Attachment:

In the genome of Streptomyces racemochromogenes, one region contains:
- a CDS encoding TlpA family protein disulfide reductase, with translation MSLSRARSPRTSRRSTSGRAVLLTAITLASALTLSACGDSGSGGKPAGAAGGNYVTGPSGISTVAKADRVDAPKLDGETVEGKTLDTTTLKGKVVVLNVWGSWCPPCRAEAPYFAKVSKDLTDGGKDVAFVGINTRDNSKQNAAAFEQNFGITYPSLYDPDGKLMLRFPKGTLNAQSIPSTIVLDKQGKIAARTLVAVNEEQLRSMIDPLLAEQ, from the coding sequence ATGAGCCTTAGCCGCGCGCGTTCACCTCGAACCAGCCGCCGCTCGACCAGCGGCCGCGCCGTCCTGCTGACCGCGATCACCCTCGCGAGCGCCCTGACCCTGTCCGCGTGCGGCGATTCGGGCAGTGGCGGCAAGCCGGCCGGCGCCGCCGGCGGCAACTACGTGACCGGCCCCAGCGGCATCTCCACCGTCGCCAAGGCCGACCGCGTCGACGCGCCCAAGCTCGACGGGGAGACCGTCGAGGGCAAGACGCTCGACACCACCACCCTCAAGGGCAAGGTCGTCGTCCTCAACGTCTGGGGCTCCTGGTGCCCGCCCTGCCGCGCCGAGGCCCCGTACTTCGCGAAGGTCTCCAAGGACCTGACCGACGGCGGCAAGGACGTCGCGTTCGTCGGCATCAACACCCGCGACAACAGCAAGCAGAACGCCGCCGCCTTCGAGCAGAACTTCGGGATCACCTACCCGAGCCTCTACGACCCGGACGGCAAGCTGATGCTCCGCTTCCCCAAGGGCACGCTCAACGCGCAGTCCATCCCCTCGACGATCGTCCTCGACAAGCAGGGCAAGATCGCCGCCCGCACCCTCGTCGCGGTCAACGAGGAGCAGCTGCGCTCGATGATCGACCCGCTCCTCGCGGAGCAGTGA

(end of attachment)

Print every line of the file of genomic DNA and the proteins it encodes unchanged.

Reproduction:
In the genome of Streptomyces racemochromogenes, one region contains:
- a CDS encoding TlpA family protein disulfide reductase, with translation MSLSRARSPRTSRRSTSGRAVLLTAITLASALTLSACGDSGSGGKPAGAAGGNYVTGPSGISTVAKADRVDAPKLDGETVEGKTLDTTTLKGKVVVLNVWGSWCPPCRAEAPYFAKVSKDLTDGGKDVAFVGINTRDNSKQNAAAFEQNFGITYPSLYDPDGKLMLRFPKGTLNAQSIPSTIVLDKQGKIAARTLVAVNEEQLRSMIDPLLAEQ, from the coding sequence ATGAGCCTTAGCCGCGCGCGTTCACCTCGAACCAGCCGCCGCTCGACCAGCGGCCGCGCCGTCCTGCTGACCGCGATCACCCTCGCGAGCGCCCTGACCCTGTCCGCGTGCGGCGATTCGGGCAGTGGCGGCAAGCCGGCCGGCGCCGCCGGCGGCAACTACGTGACCGGCCCCAGCGGCATCTCCACCGTCGCCAAGGCCGACCGCGTCGACGCGCCCAAGCTCGACGGGGAGACCGTCGAGGGCAAGACGCTCGACACCACCACCCTCAAGGGCAAGGTCGTCGTCCTCAACGTCTGGGGCTCCTGGTGCCCGCCCTGCCGCGCCGAGGCCCCGTACTTCGCGAAGGTCTCCAAGGACCTGACCGACGGCGGCAAGGACGTCGCGTTCGTCGGCATCAACACCCGCGACAACAGCAAGCAGAACGCCGCCGCCTTCGAGCAGAACTTCGGGATCACCTACCCGAGCCTCTACGACCCGGACGGCAAGCTGATGCTCCGCTTCCCCAAGGGCACGCTCAACGCGCAGTCCATCCCCTCGACGATCGTCCTCGACAAGCAGGGCAAGATCGCCGCCCGCACCCTCGTCGCGGTCAACGAGGAGCAGCTGCGCTCGATGATCGACCCGCTCCTCGCGGAGCAGTGA